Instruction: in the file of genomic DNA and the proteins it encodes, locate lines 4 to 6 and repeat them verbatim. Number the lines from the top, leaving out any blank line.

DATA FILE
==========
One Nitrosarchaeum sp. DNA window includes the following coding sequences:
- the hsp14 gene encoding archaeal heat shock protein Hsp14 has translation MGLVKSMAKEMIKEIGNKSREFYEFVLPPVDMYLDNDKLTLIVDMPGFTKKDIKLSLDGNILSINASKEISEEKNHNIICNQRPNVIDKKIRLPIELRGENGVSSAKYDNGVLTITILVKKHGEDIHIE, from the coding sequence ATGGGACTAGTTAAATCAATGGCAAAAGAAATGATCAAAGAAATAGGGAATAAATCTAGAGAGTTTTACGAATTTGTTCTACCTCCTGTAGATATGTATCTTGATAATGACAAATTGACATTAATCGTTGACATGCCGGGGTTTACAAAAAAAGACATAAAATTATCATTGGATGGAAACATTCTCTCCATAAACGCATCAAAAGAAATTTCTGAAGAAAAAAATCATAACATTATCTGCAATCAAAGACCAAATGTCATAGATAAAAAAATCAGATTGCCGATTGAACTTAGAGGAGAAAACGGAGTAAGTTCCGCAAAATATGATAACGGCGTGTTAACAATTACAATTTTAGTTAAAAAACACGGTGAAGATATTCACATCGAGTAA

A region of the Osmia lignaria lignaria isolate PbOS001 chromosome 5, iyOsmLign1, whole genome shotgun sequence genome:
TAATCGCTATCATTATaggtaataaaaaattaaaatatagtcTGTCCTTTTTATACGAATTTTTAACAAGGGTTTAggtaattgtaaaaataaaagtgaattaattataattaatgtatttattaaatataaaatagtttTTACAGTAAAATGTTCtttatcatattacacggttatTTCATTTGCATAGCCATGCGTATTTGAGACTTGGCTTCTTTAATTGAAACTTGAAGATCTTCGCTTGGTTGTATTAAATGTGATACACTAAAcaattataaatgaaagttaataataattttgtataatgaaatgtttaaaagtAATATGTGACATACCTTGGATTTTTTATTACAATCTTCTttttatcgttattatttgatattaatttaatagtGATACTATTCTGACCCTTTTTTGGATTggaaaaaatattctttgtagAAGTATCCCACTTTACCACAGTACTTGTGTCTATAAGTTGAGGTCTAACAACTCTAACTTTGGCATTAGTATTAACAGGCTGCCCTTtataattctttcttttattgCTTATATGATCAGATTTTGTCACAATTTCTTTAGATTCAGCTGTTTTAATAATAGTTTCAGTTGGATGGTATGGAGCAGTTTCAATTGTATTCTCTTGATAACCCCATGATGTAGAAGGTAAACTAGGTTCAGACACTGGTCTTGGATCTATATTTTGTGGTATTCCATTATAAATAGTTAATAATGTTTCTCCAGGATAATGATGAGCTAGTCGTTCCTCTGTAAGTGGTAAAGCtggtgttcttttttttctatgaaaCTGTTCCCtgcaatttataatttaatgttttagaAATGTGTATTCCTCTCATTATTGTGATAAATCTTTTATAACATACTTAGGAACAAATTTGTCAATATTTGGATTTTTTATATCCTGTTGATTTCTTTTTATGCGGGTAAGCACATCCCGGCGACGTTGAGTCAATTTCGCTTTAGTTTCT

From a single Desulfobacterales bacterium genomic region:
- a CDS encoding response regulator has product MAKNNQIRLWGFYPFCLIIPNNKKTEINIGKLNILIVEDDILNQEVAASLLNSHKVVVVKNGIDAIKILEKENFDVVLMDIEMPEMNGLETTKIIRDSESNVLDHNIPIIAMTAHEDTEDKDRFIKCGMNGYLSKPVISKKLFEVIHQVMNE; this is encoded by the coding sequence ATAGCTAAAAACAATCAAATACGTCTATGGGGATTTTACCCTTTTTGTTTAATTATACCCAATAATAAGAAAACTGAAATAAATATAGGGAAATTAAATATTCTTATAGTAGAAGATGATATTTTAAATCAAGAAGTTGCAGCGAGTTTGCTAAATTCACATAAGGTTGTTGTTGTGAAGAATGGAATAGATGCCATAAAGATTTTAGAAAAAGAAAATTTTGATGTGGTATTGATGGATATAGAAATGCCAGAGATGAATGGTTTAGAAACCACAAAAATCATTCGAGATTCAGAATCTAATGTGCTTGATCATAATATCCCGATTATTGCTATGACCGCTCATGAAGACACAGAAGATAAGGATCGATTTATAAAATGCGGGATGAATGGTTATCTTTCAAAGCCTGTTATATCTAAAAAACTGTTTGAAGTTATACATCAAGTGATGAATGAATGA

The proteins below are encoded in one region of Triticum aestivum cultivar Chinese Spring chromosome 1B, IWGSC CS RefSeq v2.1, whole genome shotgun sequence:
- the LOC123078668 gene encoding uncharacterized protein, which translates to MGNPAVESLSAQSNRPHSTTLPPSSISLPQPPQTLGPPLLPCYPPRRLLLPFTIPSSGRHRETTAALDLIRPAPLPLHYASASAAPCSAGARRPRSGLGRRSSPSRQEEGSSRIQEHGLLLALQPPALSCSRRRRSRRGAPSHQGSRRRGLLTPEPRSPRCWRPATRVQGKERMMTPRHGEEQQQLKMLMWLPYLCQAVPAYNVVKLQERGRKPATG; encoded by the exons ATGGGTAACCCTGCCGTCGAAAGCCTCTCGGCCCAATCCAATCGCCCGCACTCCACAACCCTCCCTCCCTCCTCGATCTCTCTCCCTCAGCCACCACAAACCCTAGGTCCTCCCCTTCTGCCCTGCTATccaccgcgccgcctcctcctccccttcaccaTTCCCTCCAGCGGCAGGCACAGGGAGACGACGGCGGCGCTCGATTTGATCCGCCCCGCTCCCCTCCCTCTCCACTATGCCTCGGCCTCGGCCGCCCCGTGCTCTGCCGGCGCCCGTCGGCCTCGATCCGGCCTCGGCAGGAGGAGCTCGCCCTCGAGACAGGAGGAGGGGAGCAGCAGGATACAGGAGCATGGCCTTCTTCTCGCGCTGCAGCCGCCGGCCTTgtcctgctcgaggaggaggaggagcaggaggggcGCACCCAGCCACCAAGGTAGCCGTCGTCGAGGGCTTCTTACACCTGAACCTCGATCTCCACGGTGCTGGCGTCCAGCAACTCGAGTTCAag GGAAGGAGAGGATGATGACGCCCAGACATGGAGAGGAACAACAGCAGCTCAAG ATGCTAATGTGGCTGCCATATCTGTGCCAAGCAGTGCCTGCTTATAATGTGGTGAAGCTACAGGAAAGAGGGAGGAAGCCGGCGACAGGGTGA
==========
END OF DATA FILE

TAATCGCTATCATTATaggtaataaaaaattaaaatatagtcTGTCCTTTTTATACGAATTTTTAACAAGGGTTTAggtaattgtaaaaataaaagtgaattaattataattaatgtatttattaaatataaaatagtttTTACAGTAAAATGTTCtttatcatattacacggttatTTCATTTGCATAGCCATGCGTATTTGAGACTTGGCTTCTTTAATTGAAACTTGAAGATCTTCGCTTGGTTGTATTAAATGTGATACACTAAAcaattataaatgaaagttaataataattttgtataatgaaatgtttaaaagtAATATGTGACATACCTTGGATTTTTTATTACAATCTTCTttttatcgttattatttgatattaatttaatagtGATACTATTCTGACCCTTTTTTGGATTggaaaaaatattctttgtagAAGTATCCCACTTTACCACAGTACTTGTGTCTATAAGTTGAGGTCTAACAACTCTAACTTTGGCATTAGTATTAACAGGCTGCCCTTtataattctttcttttattgCTTATATGATCAGATTTTGTCACAATTTCTTTAGATTCAGCTGTTTTAATAATAGTTTCAGTTGGATGGTATGGAGCAGTTTCAATTGTATTCTCTTGATAACCCCATGATGTAGAAGGTAAACTAGGTTCAGACACTGGTCTTGGATCTATATTTTGTGGTATTCCATTATAAATAGTTAATAATGTTTCTCCAGGATAATGATGAGCTAGTCGTTCCTCTGTAAGTGGTAAAGCtggtgttcttttttttctatgaaaCTGTTCCCtgcaatttataatttaatgttttagaAATGTGTATTCCTCTCATTATTGTGATAAATCTTTTATAACATACTTAGGAACAAATTTGTCAATATTTGGATTTTTTATATCCTGTTGATTTCTTTTTATGCGGGTAAGCACATCCCGGCGACGTTGAGTCAATTTCGCTTTAGTTTCT

From a single Desulfobacterales bacterium genomic region:
- a CDS encoding response regulator has product MAKNNQIRLWGFYPFCLIIPNNKKTEINIGKLNILIVEDDILNQEVAASLLNSHKVVVVKNGIDAIKILEKENFDVVLMDIEMPEMNGLETTKIIRDSESNVLDHNIPIIAMTAHEDTEDKDRFIKCGMNGYLSKPVISKKLFEVIHQVMNE; this is encoded by the coding sequence ATAGCTAAAAACAATCAAATACGTCTATGGGGATTTTACCCTTTTTGTTTAATTATACCCAATAATAAGAAAACTGAAATAAATATAGGGAAATTAAATATTCTTATAGTAGAAGATGATATTTTAAATCAAGAAGTTGCAGCGAGTTTGCTAAATTCACATAAGGTTGTTGTTGTGAAGAATGGAATAGATGCCATAAAGATTTTAGAAAAAGAAAATTTTGATGTGGTATTGATGGATATAGAAATGCCAGAGATGAATGGTTTAGAAACCACAAAAATCATTCGAGATTCAGAATCTAATGTGCTTGATCATAATATCCCGATTATTGCTATGACCGCTCATGAAGACACAGAAGATAAGGATCGATTTATAAAATGCGGGATGAATGGTTATCTTTCAAAGCCTGTTATATCTAAAAAACTGTTTGAAGTTATACATCAAGTGATGAATGAATGA